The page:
if (y == 0) {
return x;
}
return gcd(y, x % y);
}

// Returns LCM of array elements
int lcm(int arr[], int n) {
// Initialize result
int ans = arr[0];

// ans contains LCM of arr[0],..arr[i]
// after i'th iteration,
for (int i = 1; i < n; i++) {
ans = (((arr[i] * ans)) / (gcd(arr[i], ans)));
}

return ans;
}
//driver method
public static void main(String[] args) {
TestLCM t1 = new TestLCM();
int a[] = {1, 5, 7, 4, 8};
System.out.println("LCM is " + t1.lcm(a, a.length));
int b[] = {3, 5, 7, 9, 34, 12};
System.out.println("LCM is:" + t1.lcm(b, b.length));
}

}

 

 

output:

run:
LCM is 280
LCM is:21420
BUILD SUCCESSFUL (total time: 0 seconds)

Java program to find LCM of two numbers

Least Common Multiple (LCM)

of two numbers is the smallest number which can be divided by both numbers. or The smallest positive number that is a multiple of two or more numbers.

Let’s start with an Example …
List the multiples of each number,
Least Common Multiple (LCM) of 15 and 20:
The multiples of 15 are 15, 30, 45, 60, 75, 90, … etc
The multiples of 20 are 20, 40, 60, 80, 100, … etc

Find the first Common (same) value:

LCM of 15 and 20 is 60

For example LCM of 15 and 20 is 60 and LCM of 5 and 7 is 35.

LCM of two numbers ‘x’ and ‘y’ can be calculated using following formula.

x * y = LCM(x, y) * GCD (x, y)

LCM(x, y) = (x * y) / GCD(x, y)

// Java program to find LCM of given two number

class TestLCM {

// Recursive method to return gcd of x and y
static int gcd(int x, int y) {
// Everything divides 0
if (x == 0 || y == 0) {
return 0;
}

// base case
if (x == y) {
return x;
}

// x is greater
if (x > y) {
return gcd(x - y, y);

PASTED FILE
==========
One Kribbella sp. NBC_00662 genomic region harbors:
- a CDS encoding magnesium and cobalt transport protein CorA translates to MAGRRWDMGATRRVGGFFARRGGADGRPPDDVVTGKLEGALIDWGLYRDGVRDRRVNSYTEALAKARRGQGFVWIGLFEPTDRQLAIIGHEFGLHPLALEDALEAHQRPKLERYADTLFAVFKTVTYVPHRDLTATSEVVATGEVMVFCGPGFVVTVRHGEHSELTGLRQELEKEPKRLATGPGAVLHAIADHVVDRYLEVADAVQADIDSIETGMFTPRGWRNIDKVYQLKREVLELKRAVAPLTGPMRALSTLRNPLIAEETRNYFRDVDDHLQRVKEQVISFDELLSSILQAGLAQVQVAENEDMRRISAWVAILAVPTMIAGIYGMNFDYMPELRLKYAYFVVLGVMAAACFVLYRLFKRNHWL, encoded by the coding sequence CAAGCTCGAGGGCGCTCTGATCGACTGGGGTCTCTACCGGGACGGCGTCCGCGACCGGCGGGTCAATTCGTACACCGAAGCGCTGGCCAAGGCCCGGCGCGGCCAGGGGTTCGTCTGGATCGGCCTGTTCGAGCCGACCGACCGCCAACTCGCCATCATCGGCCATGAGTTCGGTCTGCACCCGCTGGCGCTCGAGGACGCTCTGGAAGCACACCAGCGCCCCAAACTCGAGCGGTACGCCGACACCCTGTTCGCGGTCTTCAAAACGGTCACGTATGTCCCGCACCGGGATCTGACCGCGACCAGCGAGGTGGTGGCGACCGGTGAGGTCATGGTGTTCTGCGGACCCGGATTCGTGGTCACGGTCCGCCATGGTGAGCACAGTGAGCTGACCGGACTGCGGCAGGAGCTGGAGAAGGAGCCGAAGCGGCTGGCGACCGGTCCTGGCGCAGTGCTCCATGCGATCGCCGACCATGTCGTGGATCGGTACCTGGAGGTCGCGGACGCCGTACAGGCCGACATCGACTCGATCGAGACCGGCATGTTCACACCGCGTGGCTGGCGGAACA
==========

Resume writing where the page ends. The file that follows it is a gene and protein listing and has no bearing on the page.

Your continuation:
}
return gcd(x, y - x);
}

// method to return LCM of two numbers
public int lcm(int x, int y) {
return (x * y) / gcd(x, y);
}

// Driver method
public static void main(String[] args) {
TestLCM t1 = new TestLCM();
int a = 3, b = 5;
System.out.println("LCM of " + a + " and " + b + " is " + t1.lcm(a, b));
int c = 5, d = 7;
System.out.println("LCM of " + c + " and " + d + " is " + t1.lcm(c, d));
}
}

output:
run:
LCM of 3 and 5 is 15
LCM of 5 and 7 is 35
BUILD SUCCESSFUL (total time: 1 second)

Tower of Hanoi implementation in java

The Tower of Hanoi (also called the Tower of Brahma or Lucas’ Tower  and sometimes pluralized) is a mathematical game or puzzle. It consists of three rods and a number of disks of different sizes, which can slide onto any rod. The puzzle starts with the disks in a neat stack in ascending order of size on one rod, the smallest at the top, thus making a canonical shape.

The objective of the puzzle is to move the entire stack to another rod, obeying the following simple rules:

  1. Only one disk can be moved at a time.
  2. Each move consists of taking the upper disk from one of the stacks and placing it on top of another stack i.e. a disk can only be moved if it is the uppermost disk on a stack.
  3. No disk may be placed on top of a smaller disk.

With 3 disks, the puzzle can be solved in 7 moves. The minimal number of moves required to solve a Tower of Hanoi puzzle is 2n − 1, where n is the number of disks.

Recursive Algorithm

The recursive solution to move n discs from the start pole to the end pole using an auxiliary pole is given below.

Base Case – When n = 1
Move the disc from start pole to end pole
Recursive Case – When n > 1
Step 1: Move (n-1) discs from start pole to auxiliary pole.
Step 2: Move the last disc from start pole to end pole.
Step 3: Move the (n-1) discs from auxiliary pole to end pole.
Steps 1 and 3 are recursive invocations of the same procedure.
Java Program
The recursive program for the puzzle in Java is given below:
<pre>import java.util.Scanner;

/**
 * java program to implement tower of hanoi
 * Created by sani kamal on 07-May-17.
 */
public class TowerOfHanoi {
    //main function
    public static void main(String[] args) {
        System.out.println("Enter number of disc:");
        Scanner sc = new Scanner(System.in);